Chinese iron ore futures hit new contract low as rout extends
10 April 2015
Chinese iron ore futures tumbled nearly 4 percent to touch a new record low on Friday and posted a fourth straight weekly loss, due to weak buying interest in the world's top consumer amid bearish market sentiment.
Steel mills in China, the world's largest producer, have only purchased the raw material at a minimum on expectations of further declines in prices driven down by subdued steel demand in the country and an expanding supply glut.
"The overall market is bearish and mills are only buying on a hand-to-mouth basis," said Li Wenjing, an analyst at Industrial Futures in Shanghai.
The most-active iron ore futures for September delivery on the Dalian Commodity Exchange hit a session low of 368 yuan ($59), its weakest since the launch of the contract in October 2013. It closed 3.1 percent lower at 370 yuan, and 1.3 percent for the week, posting the fourth consecutive weekly losses.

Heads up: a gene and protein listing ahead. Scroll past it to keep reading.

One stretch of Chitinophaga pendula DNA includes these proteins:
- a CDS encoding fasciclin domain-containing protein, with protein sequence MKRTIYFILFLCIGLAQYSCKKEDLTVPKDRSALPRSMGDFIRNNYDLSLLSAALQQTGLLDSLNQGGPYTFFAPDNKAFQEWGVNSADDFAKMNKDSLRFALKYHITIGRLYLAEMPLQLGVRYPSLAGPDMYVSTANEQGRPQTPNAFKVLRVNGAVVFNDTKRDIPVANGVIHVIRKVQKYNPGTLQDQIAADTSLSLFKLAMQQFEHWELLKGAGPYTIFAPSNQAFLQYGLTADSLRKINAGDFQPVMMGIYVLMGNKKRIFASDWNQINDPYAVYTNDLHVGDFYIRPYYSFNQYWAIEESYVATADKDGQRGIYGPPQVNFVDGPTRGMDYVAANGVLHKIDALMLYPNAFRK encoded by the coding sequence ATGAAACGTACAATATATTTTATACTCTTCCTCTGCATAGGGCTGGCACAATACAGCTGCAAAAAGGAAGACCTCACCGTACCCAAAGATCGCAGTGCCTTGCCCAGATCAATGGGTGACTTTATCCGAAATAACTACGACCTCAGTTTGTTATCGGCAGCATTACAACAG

Average daily output from China's large steelmakers dropped 2.2 percent for March 21-31 from the preceding 10 days, down for the third consecutive period, industry data showed on Thursday. [STEE/CN]
The production cutbacks will add pressure on iron ore.
China's consumer inflation stayed flat at 1.4 percent in March, while producer prices fell slightly less than projected, official data showed on Friday, keeping pressure on profit margins at Chinese companies as Beijing struggles to stimulate growth.
The most-traded October rebar contract on the Shanghai Futures Exchange dropped for the 8th straight session, and closed 1.6 percent down at 2,266 yuan, the lowest since the bourse started trading the contract in 2009.
For the week, the price was down 3.1 percent, posting the seventh straight weekly loss.
Benchmark 62 percent grade iron ore for immediate delivery to China fell 0.2 percent at $47.80 a ton on Thursday, according to the Steel Index.